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How to Make a plaster casts of a dinosaur footprint

The great majority of human beings work at jobs that are routine and do not make a large-scale difference in what humankind as a whole knows or how they look at things. They sell things. They do bookkeeping. They deliver the mail. They help construct buildings. Very few people get to work with the remains of creatures that died millions of years before there were any humans. Such professionals are about as rare as the remains themselves. This article will describe such an exciting career.

Making a cast of a dinosaur print is a great way to document a fabulous find, especially since dinosaur prints are so rare. Of course, before anyone begins the actual cast, it is best to take pictures of the track for complete documentation of the find. Also take careful note of exactly where the footprint was found as well as when the cast was taken. Be precise in noting the location, giving not only the country and the nearest city, but also the latitude and longitude, down to the second. This is important because when the prints themselves were made the continents were in a different location than they are today owing to the constant movements of the plates whose surfaces they form. Thus, places that are widely separated today were close together

Not many supplies are needed to make the cast. It is important to bring water, plaster of Paris, a bucket, gloves and a knife along to the site. Because dinosaur prints are so large, a great deal of plaster will be needed. In fact, each track usually requires five pounds of plaster. In addition, a good amount of time should be set aside for this experience because it takes one to two hours for the plaster to dry. Another tip is to practice on other animal tracks before beginning; many familiar tracks can be found in the woods. This will ensure that the dinosaur track, which is rare, will be cast perfectly.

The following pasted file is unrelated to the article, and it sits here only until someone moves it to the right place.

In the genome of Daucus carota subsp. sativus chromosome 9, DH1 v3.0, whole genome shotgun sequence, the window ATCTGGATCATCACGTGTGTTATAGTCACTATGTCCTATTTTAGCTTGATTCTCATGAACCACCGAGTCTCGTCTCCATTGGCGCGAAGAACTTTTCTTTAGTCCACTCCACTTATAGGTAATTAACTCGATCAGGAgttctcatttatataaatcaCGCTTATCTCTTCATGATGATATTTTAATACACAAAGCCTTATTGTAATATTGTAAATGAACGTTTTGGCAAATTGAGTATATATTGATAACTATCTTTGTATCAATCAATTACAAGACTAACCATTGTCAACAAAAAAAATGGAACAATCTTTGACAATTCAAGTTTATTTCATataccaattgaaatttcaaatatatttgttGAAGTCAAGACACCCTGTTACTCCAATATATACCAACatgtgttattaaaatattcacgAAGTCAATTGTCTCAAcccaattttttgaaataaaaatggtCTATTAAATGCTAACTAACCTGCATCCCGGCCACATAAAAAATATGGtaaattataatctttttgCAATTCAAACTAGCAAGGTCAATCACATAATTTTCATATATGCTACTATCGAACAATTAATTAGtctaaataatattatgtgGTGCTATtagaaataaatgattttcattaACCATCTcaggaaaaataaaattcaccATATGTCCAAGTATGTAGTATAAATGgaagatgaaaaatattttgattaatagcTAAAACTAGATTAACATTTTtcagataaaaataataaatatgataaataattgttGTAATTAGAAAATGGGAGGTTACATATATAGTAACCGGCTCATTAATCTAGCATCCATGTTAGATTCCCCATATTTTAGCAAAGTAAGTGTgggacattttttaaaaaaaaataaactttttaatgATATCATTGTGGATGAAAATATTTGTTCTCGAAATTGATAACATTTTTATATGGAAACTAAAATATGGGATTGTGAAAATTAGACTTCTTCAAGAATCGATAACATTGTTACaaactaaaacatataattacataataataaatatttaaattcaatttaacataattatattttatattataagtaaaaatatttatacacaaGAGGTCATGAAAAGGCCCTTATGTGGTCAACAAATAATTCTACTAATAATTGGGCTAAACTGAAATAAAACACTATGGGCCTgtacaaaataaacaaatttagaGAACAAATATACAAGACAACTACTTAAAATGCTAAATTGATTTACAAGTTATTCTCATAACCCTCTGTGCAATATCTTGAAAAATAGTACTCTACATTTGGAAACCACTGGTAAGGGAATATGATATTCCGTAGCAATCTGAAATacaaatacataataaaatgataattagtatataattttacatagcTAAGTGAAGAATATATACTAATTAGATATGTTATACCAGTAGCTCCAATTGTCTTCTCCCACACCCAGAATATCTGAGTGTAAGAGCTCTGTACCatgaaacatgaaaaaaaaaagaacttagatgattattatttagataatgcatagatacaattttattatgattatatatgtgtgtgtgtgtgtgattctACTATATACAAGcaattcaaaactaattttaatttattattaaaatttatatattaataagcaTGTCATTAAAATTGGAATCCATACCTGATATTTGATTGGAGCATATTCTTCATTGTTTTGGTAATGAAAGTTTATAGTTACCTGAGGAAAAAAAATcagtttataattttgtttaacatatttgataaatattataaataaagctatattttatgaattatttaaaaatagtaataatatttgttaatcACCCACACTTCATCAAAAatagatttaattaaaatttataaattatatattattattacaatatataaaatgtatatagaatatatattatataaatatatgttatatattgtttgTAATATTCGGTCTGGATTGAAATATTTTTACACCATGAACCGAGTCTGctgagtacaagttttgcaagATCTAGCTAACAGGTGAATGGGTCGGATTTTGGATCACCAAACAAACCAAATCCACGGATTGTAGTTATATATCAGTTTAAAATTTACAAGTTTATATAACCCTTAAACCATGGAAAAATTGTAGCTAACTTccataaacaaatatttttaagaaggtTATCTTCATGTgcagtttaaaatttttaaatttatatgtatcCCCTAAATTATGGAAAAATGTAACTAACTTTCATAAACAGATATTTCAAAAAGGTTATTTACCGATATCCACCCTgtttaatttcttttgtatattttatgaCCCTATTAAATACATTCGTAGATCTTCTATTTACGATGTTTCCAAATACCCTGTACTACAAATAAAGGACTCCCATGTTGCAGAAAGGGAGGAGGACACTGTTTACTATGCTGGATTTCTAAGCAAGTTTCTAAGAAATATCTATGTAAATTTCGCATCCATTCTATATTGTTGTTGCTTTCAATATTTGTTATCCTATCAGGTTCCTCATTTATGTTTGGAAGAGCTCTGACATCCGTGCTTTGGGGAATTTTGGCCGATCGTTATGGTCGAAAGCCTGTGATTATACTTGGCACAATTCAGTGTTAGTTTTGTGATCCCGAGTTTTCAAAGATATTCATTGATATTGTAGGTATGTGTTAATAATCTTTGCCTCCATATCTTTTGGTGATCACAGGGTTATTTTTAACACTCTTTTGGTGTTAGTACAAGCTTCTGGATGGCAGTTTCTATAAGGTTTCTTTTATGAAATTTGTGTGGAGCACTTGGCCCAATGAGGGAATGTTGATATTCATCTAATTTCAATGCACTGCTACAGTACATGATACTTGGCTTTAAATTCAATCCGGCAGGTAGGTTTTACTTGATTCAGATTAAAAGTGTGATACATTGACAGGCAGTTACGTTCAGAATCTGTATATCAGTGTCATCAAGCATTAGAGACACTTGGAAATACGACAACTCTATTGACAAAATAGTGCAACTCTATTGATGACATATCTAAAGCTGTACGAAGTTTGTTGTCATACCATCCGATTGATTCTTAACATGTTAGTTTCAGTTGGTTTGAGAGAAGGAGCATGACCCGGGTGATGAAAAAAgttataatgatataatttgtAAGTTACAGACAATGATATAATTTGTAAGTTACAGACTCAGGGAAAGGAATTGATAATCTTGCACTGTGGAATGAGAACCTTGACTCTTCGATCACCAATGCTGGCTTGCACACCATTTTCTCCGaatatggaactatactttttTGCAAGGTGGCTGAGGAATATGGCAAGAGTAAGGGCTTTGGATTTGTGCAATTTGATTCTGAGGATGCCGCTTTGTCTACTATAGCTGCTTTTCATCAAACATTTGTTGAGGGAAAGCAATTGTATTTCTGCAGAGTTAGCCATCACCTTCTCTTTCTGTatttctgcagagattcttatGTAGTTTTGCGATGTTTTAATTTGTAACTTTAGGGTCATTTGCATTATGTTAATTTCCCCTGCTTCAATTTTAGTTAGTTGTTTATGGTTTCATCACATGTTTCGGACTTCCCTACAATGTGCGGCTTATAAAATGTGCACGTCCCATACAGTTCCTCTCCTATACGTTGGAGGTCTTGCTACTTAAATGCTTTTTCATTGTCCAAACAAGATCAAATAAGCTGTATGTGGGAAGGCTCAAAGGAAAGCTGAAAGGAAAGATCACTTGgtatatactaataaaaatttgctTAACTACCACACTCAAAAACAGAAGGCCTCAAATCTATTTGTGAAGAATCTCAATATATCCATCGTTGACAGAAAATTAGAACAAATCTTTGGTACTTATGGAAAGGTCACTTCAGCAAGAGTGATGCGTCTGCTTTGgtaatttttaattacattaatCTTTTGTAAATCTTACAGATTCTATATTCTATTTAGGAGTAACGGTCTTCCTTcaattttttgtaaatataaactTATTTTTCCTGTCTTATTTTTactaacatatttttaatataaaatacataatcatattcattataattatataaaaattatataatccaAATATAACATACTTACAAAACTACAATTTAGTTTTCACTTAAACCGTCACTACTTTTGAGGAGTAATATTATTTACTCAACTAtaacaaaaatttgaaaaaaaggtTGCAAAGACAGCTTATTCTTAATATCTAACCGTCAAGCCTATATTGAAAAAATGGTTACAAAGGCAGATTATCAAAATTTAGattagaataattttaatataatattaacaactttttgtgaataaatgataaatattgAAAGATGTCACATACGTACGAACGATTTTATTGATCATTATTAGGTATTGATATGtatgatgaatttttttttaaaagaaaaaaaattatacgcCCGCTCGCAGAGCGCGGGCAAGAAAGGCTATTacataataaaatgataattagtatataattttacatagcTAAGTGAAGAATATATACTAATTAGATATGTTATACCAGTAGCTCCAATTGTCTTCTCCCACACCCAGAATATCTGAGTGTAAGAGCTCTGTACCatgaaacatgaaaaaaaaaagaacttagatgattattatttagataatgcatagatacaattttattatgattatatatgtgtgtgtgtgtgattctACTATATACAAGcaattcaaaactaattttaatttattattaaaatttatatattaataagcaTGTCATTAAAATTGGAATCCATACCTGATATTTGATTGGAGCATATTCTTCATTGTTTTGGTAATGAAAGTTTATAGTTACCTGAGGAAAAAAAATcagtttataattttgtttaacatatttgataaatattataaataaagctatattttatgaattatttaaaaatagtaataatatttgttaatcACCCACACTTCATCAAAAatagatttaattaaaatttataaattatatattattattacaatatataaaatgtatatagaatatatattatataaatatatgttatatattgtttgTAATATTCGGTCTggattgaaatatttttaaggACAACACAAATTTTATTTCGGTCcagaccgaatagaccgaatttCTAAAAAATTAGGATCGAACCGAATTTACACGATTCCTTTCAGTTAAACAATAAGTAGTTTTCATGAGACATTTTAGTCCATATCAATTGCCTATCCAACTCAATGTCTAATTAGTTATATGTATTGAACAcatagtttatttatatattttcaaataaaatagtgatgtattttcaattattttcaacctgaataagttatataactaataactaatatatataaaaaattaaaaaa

Wearing gloves, the worker should mix the plaster of Paris with water in a plastic bucket until it is the consistency of a thick liquid. When the consistency is right, the plaster should be poured into the track. After the plaster is thoroughly hardened, it can be removed by using the knife to dig around it. It will take several days for the plaster to be completely hardened. After this time, the rest of the dirt covering the plaster can be removed. A great cast of a dinosaur track will intrigue everyone who sees it and will be a cherished possession.

How and where to find work in the field

As mentioned above, dinosaur prints, like fossils in general, are rare in most parts of the world. The individual who wants to make a living out of making casts of the prints should therefore search in a place where fossils are more common. Such places include the Western United States and Canada and much of China, both of which have even supplied the names of many types of dinosaurs, including edmontosaurus, albertosaurus and tienshanosaurus. Indeed there is an area in Utah that has been designated as Dinosaur National Monument. The world’s richest deposit of dinosaur remains may be the Red Deer River Valley in southern Alberta. Other regions rich in dinosaur deposits include Belgium, Germany, Mongolia and Tanzania.